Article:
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Cool Treatment Saves Lives: Read Virginia's Story
Therapeutic hypothermia after cardiac arrest
Date: 3/29/2011

Virgina had no reason to suspect she would end up in RWJ Hamilton's emergency department (ED) when she left her house in Fort Monmouth early one morning. Virginia, a client service manager for a managed care company in Piscataway, was diving to an appointment when she went into cardiac arrest on Interstate 195.

 
Virginia (center) and President & CEO Skip Cimino (far right) thank the ED team - from left to right: Eileen Singer, DO, Dale Goode, MD and Elizabeth Whetzel, RN - for rising to the occasion.
"It was a typical early morning," says Virginia. "I was on the road before seven o'clock; headed to an appointment and the next thing I remember is waking up in the hospital a week later."

As luck would have it, an emergency medical technician was just getting off work and was among the first responders to reach Virginia, who was now unresponsive.  A state trooper soon arrived with an automatic external defibrillator (AED) and was able to shock Virginia's heart back to its normal rhythm.

Though her heart was restarted, Virginia was still unconscious and in critical condition when she arrived at the ED. RWJ Hamilton doctors and nurses provided immediate care.

"Her heart was restarted before arriving to our ED, but she remained minimally responsive," recalls emergency medicine physician Eileen Singer, DO.  "We assessed her neurological condition and then immediately started therapeutic hypothermia."

RWJ Hamilton's emergency medical staff used cold intravenous saline and "cooling blankets" to chill Virginia's body to 91.4 degrees Fahrenheit before being transported to a teritary care hospital for further treatment.  After about 24 hours, Virginia was re-warmed slowly.

Fast forward six months and Virginia only remembers waking up in the hospital room, but she is grateful to the staff at RWJ Hamilton for saving her life.  Virginia's recovery is progressing well and she returned to work this past December.

As part of her recovery, she receives cognitive rehabilitation and is under the care of her cardiologist and neurologist.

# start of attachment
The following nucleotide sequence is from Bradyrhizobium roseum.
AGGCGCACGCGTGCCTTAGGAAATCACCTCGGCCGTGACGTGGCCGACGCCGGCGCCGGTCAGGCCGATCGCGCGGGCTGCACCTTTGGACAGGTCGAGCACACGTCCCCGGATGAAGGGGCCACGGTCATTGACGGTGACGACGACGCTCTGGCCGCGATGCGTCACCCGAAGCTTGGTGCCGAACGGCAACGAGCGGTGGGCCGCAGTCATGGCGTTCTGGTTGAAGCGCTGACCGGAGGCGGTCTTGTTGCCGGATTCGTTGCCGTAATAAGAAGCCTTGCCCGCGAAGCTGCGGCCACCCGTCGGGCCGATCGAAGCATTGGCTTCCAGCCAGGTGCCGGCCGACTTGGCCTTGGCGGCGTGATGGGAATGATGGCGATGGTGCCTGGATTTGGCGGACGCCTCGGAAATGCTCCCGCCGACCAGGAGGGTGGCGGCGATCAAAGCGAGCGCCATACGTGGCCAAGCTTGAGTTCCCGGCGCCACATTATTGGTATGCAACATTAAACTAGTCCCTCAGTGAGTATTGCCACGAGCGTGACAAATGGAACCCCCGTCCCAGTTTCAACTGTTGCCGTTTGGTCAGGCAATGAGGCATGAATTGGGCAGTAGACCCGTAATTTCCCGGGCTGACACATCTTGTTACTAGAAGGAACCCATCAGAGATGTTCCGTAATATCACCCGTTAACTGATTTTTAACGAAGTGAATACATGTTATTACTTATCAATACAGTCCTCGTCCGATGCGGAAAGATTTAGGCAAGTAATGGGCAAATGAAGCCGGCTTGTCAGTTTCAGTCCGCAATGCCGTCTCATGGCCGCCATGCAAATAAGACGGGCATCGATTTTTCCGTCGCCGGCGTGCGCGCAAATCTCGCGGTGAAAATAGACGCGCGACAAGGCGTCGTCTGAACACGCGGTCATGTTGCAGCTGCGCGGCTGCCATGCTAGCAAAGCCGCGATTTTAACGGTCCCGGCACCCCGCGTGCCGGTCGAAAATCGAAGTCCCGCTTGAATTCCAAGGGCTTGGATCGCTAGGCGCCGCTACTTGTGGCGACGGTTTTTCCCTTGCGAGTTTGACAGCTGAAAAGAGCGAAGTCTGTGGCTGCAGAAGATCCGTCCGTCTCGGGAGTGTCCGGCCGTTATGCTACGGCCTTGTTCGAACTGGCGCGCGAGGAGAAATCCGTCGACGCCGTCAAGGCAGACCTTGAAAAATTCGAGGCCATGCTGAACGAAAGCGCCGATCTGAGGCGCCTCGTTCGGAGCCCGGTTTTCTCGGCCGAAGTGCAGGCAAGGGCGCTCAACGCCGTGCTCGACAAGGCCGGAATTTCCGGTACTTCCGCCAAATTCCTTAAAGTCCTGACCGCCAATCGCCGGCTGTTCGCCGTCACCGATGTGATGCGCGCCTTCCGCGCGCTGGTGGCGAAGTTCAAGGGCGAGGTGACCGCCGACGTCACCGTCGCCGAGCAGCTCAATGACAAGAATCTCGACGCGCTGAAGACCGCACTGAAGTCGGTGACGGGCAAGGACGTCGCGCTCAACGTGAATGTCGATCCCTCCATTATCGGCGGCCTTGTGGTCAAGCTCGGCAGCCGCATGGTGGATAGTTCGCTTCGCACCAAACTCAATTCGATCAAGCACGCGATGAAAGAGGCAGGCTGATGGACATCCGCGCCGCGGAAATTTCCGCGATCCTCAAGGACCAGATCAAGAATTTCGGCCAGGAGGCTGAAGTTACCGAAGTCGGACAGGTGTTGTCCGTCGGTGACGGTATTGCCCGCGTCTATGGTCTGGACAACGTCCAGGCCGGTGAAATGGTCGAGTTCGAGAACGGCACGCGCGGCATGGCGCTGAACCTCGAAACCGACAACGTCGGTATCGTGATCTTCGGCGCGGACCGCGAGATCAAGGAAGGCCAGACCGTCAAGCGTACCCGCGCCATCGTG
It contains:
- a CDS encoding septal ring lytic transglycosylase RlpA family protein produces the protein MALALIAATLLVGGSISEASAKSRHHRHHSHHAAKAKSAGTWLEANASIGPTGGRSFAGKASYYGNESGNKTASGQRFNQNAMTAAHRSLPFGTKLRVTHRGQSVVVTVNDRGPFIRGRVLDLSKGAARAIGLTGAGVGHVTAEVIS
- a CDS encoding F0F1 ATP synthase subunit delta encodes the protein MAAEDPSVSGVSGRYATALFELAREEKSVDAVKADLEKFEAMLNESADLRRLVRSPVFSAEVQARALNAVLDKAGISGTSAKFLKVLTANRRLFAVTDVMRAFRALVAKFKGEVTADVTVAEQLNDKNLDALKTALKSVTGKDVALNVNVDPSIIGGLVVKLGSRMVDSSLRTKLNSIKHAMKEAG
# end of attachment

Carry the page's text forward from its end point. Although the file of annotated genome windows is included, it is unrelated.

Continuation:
"When something like this happens, the only thing you can do is trust the doctors and nurses taking care of you.  I never heard of hypothermia treatment before that day, but it saved my life.  Robert Wood Johnson Hamilton did everything they needed to do to make sure I was going to be okay."

 How Therapeutic Hypothermia Works

RWJ Hamilton is one of only a few hospitals in the region actively treating post-cardiac arrest patients with a promising new cooling procedure called therapeutic hypothermia.
Therapeutic hypothermia protects the brain and other vital organs by lowering oxygen requirements, deceasing cell swelling, and limiting the release of toxins, which can cause cells to die. It has been shown to improve neurological outcomes and increase survival in patients, like Virginia, who remain in a coma after being resuscitated.

Experience with the treatment is injecting optimism in a field long plagued by frustration. Despite faster emergency squads, deployment of automated defribilators in public places, and improvements in cardiopulmonary resuscitation techniques, fewer than 10 percent of the 300,000 Americans who suffer cardiac arrest each year survive long enough to leave the hospital -- a rate that hasn't budged much over the years.

"It's the only treatment shown to protect the brain after cardiac arrest," says Elizabeth Whetzel, a nurse educator who together with Dr. Singer and Cynthia Bascara, a critical care clinical nurse specialist, spearheaded bringing the procedure to RWJ Hamilton.  All received certification in the administration and use of therapeutic hypothermia at the Hypothermia Training Institute at the University of Pennsylvania.

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